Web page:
dislike is this timid fishing for a policy, this feeling of the public pulse with a view to adapt Ministerial proposals to outside opinion. As regards the apparent intention of Ministers to propose to repurchase lands required for settlement it has our entire approval, but in regard to the £10,000 vote for an experiment in this direction, which Mr Fergus takes credit to the Government for having proposed two sessions ago, and which, "having been carried in Committee of Supply,: was only struck .jaut by a cmaj6rity.of two on the resolution.being reported, it is only fair to remind, that gentleman'that, the vote in question was placed 'dn fthe Estimates in consequence of .tfre.iurgeiit representations of a number of honorable members, including many prominent members'of the Opposition; and that it might and could have been carried' had Ministers insisted upon it. ' Proof of that is afforded by .the fact that one of the Government. Whips, the late Major Jackson voted against Ministers on the final question, whereas had only his' vote been cast the other way the - item would undoubtedly.have btood. Next in importance to the matter to which we have alluded is .t-liat part of the Queenstown speech/ which refers to the consolidation of local loans. It is unquestionably greatly to be deplored that the ratepayers of localities which have obtained loana in the - London market should have to be taxed to pay interest running up to, in some instances, as much as 6, 6^ and even 7 per cent, when the money could have been; or could at least now be, borrowed by the Colony at 4 per cent, and it-would' be a great boon indeed if those localities could be relieved of the amount of burden represented by this wide difference."* But while we would gladly see this done, we fear that it is not possible .to make such a measure apply to all local' loans. There are some, for example the New Plymouth Harbor loan, which ] have been raised for works which have proved 1 a dead failure, and the liability for whicli must ,in no case be transferred the colony. . It therefore follows that any scheme of consolidation will require to be very carefully considered indeed, and none certainly 1 can be accepted whicli, under cover of consolidation,; really inpans ,the placing of additional burdens upon the backs of the colonial taxpayers. The only other ' important feature of the " pronunciarnento " which remains to be noticed is the reference made to the "local government" question. -• MiFergus thinks (and we presume we are to infer that the 1 Government as a whole thinks so too) that there is too much local government at present—to use his owu words that "local selfgovernment is grossly overdone " —that it has "to a certain extent broken down." His remedy is it seems a scheme of amalgamation, to be tried in the first instance on the West Coast, by making "three counties into one, and sd with other "institutions." Whether or not such a scheme would be acceptable we can scarcely judge till we are informed of its details, but of one thing we are assured, and that is that while the public generally might be content to accept some such scheme of doing away with a multiplicity of governing bodies, it would only be on the condition that to the substituted local bodies were given wore yeal and:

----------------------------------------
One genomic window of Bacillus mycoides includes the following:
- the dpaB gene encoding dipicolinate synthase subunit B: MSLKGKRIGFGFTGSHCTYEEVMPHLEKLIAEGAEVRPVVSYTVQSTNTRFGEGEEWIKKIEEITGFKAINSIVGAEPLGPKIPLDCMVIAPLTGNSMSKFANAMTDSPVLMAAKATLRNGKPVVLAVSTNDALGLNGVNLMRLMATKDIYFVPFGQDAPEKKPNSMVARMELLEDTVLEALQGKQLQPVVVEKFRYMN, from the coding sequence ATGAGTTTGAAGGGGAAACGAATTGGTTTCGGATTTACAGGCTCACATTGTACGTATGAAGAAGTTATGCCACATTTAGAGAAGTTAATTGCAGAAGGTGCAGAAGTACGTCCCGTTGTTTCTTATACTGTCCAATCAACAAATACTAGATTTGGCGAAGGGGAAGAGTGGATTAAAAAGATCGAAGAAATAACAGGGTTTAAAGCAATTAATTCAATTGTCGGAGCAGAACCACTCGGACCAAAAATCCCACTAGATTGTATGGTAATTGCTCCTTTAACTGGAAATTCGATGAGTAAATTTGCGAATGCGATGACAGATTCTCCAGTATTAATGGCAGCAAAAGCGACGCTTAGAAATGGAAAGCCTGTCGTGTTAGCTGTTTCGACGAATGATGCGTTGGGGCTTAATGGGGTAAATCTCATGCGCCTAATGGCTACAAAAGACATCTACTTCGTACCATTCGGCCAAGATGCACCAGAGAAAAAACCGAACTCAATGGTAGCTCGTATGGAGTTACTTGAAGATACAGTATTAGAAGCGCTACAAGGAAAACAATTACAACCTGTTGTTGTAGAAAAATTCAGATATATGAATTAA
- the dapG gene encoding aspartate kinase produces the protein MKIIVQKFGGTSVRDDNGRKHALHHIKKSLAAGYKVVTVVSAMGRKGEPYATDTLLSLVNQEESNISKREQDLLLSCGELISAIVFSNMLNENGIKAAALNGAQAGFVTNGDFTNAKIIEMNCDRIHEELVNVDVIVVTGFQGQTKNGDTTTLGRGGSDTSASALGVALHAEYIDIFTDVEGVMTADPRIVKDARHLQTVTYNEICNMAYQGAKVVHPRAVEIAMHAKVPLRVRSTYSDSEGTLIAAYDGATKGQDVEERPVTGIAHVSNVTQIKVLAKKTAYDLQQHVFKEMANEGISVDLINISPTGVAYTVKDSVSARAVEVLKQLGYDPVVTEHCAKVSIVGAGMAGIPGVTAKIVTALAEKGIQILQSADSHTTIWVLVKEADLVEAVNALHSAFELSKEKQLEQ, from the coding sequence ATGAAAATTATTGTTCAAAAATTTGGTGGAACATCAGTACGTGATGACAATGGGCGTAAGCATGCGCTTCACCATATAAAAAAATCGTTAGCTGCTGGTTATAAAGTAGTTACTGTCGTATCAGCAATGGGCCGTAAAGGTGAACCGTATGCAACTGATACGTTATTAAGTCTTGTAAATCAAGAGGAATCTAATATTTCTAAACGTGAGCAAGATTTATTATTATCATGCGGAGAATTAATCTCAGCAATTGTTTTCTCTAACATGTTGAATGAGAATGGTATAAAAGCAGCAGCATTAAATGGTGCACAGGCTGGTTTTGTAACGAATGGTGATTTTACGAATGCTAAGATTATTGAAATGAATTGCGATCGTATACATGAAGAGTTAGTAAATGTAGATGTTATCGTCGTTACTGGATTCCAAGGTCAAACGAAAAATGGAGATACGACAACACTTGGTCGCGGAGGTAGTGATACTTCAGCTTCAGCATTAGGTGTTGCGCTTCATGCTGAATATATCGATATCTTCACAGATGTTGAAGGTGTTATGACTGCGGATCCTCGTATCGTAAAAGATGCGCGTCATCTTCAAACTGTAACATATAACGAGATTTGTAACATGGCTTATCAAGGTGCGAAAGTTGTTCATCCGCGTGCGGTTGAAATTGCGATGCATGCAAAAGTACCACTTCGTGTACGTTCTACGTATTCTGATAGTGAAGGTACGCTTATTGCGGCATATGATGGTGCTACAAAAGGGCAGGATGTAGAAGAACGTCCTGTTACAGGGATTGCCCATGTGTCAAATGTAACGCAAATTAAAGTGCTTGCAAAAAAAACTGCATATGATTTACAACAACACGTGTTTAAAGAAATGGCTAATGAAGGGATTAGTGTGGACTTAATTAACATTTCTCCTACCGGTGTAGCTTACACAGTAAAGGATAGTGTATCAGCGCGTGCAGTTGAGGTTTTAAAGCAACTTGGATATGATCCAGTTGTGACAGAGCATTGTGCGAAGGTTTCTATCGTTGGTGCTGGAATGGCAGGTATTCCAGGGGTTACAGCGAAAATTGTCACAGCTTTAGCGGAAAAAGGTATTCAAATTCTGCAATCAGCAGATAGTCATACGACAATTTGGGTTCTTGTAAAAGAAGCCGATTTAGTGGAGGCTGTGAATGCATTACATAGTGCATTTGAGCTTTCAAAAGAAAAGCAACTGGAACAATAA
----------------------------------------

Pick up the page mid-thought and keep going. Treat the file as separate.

extensive self-governing power than local bodies at present possess,

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THE PRONUNCIAMENTO., Ashburton Guardian, Volume XII, Issue 2435, 27 May 1890

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THE PRONUNCIAMENTO. Ashburton Guardian, Volume XII, Issue 2435, 27 May 1890